This month it will celebrate its 150th anniversary, the publicity surrounding this milestone may help to bring it some well-deserved and much needed attention.
Ask any London buff to name a major work by G.E. Street or G.F Watts and I'll bet within moments you will get the reply "The Royal Courts of Justice and Postman's Park". Yet both men share this other major example of their work in central London, but it is one that rarely features in the guidebooks and is visited very rarely.
The Grade I listed church was built between 1858-61 as a tribute to Dr James Monk, by his daughters. The land, in what was then one of the poorest areas of Westminster, had been donated by Westminster Abbey. It was referred to at the time as a 'lily among weeds' and also 'one of the most remarkable and beautiful of modern Gothic churches'.
The architect was George Edmund Street. This was his first church in London and he really went to town on the detailing. The interior is a heady mix of polychromatic brickwork, decorative ironwork, ornate stone carving, stained glass and marble columns all set beneath a painted ceiling. It is like walking into a jewel box. The exterior is treated with the same attention to detail. The distinctive campanile style tower is set with semi-precious stones and even the iron railings are rendered as works of art. More details on the architecture from Victorian Web.
But the most distinctive decoration in the church is this work by artist George Frederick Watts.
The glowing image above chancel arch is often referred to (even by Pevsner) as a wall-painting or as a fresco but in fact it is a mosaic. G.F. Watts did complete the work, The Saviour in Glory or The Doom, as a mural in 1861. It was his very last mural. However the mural quickly deteriorated and it was replaced with a Venetian glass mosaic to the original design, under Watts' supervision, in the 1880s.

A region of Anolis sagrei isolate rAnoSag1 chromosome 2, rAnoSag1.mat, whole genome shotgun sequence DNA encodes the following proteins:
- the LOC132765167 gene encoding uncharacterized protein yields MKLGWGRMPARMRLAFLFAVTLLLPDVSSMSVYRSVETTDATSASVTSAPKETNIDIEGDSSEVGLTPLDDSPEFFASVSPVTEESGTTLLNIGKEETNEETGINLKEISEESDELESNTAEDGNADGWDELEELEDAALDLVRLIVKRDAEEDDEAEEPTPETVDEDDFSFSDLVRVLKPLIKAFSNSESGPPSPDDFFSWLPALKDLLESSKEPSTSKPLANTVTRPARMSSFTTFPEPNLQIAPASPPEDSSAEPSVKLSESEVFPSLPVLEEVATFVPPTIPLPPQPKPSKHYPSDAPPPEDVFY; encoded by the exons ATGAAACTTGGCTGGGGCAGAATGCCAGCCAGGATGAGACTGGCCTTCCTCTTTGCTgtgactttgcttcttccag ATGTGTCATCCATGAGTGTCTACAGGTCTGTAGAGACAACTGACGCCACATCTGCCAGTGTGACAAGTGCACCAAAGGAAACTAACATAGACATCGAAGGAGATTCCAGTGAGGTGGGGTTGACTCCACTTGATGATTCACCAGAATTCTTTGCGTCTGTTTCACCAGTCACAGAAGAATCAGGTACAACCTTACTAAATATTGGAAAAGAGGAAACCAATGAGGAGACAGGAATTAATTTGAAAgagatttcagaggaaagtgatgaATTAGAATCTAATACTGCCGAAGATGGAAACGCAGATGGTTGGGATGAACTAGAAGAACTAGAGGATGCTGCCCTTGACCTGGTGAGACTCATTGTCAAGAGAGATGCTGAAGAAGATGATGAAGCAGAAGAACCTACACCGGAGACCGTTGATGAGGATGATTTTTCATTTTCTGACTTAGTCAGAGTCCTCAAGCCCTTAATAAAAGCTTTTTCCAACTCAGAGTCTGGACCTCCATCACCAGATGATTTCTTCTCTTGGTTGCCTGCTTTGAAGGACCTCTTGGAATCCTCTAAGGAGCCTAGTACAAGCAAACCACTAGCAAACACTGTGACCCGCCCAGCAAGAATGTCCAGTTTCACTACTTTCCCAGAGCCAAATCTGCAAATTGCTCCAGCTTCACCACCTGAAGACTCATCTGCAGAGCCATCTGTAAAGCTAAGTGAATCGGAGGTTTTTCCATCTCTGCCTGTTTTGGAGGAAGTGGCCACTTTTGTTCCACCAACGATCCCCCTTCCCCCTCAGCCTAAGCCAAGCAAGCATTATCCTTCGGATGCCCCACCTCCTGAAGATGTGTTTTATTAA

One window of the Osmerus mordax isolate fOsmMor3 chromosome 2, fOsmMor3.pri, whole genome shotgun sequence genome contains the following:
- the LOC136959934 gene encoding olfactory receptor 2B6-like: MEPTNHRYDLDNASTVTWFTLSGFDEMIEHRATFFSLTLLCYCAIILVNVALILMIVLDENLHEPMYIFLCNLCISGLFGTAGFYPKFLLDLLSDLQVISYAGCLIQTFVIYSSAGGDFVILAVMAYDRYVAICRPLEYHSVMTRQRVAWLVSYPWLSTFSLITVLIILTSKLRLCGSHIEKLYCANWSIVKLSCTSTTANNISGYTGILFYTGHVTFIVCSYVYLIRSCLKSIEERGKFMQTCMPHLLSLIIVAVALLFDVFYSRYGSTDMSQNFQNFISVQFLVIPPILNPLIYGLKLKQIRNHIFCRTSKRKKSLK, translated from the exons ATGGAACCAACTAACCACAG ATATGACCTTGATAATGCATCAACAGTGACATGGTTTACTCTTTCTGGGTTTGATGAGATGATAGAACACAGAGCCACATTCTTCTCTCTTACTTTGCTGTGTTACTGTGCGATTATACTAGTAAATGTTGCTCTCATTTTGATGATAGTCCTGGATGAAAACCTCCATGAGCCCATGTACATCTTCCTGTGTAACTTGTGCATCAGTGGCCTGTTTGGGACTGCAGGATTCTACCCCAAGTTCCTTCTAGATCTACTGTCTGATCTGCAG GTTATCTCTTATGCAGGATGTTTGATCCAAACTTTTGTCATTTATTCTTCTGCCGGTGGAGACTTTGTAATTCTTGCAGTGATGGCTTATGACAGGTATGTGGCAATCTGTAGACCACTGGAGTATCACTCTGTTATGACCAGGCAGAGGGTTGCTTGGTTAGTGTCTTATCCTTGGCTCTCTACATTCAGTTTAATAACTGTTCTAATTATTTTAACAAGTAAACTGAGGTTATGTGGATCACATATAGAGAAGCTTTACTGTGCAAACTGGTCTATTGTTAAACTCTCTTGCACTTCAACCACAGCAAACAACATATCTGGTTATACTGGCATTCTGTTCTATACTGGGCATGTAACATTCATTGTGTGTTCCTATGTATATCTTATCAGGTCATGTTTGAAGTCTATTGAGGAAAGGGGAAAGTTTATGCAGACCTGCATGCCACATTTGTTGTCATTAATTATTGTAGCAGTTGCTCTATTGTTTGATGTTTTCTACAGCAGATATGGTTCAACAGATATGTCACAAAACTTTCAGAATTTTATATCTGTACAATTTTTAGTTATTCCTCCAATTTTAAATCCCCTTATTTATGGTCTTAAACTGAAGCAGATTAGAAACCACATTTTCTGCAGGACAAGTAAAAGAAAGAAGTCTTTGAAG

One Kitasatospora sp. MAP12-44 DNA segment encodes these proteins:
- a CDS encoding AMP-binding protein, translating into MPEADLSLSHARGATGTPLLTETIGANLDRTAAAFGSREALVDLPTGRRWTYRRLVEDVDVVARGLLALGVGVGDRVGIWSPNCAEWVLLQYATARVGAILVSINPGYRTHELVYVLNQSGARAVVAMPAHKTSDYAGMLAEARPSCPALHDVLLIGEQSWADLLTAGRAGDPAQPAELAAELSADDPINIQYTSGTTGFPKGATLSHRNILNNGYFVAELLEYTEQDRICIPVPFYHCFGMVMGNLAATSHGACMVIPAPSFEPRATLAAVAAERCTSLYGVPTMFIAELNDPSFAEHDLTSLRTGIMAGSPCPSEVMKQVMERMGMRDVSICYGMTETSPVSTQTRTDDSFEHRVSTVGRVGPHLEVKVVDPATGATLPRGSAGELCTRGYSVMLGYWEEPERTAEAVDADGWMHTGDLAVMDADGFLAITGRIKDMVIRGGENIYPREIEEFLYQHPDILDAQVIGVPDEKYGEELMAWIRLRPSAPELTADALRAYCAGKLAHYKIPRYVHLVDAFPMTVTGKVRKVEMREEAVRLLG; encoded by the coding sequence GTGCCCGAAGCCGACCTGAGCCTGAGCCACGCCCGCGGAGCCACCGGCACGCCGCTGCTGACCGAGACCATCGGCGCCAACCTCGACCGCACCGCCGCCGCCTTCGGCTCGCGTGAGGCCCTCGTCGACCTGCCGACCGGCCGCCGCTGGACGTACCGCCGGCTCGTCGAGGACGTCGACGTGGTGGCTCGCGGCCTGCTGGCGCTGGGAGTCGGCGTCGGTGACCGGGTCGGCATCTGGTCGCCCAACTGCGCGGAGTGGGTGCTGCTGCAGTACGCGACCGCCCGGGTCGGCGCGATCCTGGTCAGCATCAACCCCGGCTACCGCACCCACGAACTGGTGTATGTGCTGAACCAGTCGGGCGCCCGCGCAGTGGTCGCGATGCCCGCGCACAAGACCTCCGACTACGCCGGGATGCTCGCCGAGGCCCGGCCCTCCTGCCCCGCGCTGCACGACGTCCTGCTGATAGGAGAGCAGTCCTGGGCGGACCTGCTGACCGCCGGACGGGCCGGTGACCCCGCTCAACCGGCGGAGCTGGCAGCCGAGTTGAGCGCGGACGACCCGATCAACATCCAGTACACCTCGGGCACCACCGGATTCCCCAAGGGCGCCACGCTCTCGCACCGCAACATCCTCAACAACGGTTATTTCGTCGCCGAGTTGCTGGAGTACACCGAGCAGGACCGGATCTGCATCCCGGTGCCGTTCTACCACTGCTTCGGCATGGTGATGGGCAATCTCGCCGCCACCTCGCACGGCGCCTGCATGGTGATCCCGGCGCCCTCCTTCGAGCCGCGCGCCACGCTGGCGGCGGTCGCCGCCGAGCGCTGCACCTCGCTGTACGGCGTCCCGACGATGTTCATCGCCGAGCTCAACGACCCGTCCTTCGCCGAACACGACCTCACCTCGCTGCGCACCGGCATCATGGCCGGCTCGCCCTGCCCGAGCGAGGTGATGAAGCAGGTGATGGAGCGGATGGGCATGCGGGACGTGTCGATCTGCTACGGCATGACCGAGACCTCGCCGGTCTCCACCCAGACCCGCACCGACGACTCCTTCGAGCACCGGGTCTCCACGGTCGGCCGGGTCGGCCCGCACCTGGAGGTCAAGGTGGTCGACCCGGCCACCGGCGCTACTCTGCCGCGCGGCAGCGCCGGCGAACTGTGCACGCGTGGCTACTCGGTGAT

If you have not visited the church, before the upcoming celebratory weekend might be an ideal opportunity to do so. On Sunday, 31 July 2011, it will be 150 years to the day since the consecration of St James the Less Church in 1861. On Saturday 30th, the church is holding a community fete. There will be a variety of different things going on, including food and drink, musical entertainment and children's activities. On the Sunday there will be a celebratory service, followed by yet more food, drinks and entertainment.
If you can't make the weekend celebration, the church is open to visitors everyday between 9am and 1pm, though you may have to ring the bell at the church office.
The church, whilst still very beautiful, is beginning to show its age. A long backlog of repairs and cleaning work is required to return it to full glory. The total cost of restoration and cleaning is estimated at £438,000 including £16,000 just to clean and conserve the Watts mosaic. In the grand scheme of things this is not a fortune to spend on a Grade I listed masterpiece. If you would like to get involved in the church's fund-raising do contact them.